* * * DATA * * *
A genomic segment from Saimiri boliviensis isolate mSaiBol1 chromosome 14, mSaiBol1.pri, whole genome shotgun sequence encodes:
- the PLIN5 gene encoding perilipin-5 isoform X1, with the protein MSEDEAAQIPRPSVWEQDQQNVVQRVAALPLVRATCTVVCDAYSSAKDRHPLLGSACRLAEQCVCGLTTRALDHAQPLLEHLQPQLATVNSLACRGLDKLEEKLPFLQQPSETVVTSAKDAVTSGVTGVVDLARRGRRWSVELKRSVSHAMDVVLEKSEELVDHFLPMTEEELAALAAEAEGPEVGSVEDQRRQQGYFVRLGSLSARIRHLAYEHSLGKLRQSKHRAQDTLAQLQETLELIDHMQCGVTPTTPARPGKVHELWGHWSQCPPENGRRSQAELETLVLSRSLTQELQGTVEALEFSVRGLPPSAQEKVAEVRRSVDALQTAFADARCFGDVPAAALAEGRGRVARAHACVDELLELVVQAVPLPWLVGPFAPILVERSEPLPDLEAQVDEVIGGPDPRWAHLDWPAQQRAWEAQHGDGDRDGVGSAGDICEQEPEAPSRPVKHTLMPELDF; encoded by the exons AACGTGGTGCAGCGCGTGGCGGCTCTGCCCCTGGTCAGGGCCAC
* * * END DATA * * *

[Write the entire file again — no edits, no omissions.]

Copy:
A genomic segment from Saimiri boliviensis isolate mSaiBol1 chromosome 14, mSaiBol1.pri, whole genome shotgun sequence encodes:
- the PLIN5 gene encoding perilipin-5 isoform X1, with the protein MSEDEAAQIPRPSVWEQDQQNVVQRVAALPLVRATCTVVCDAYSSAKDRHPLLGSACRLAEQCVCGLTTRALDHAQPLLEHLQPQLATVNSLACRGLDKLEEKLPFLQQPSETVVTSAKDAVTSGVTGVVDLARRGRRWSVELKRSVSHAMDVVLEKSEELVDHFLPMTEEELAALAAEAEGPEVGSVEDQRRQQGYFVRLGSLSARIRHLAYEHSLGKLRQSKHRAQDTLAQLQETLELIDHMQCGVTPTTPARPGKVHELWGHWSQCPPENGRRSQAELETLVLSRSLTQELQGTVEALEFSVRGLPPSAQEKVAEVRRSVDALQTAFADARCFGDVPAAALAEGRGRVARAHACVDELLELVVQAVPLPWLVGPFAPILVERSEPLPDLEAQVDEVIGGPDPRWAHLDWPAQQRAWEAQHGDGDRDGVGSAGDICEQEPEAPSRPVKHTLMPELDF; encoded by the exons AACGTGGTGCAGCGCGTGGCGGCTCTGCCCCTGGTCAGGGCCAC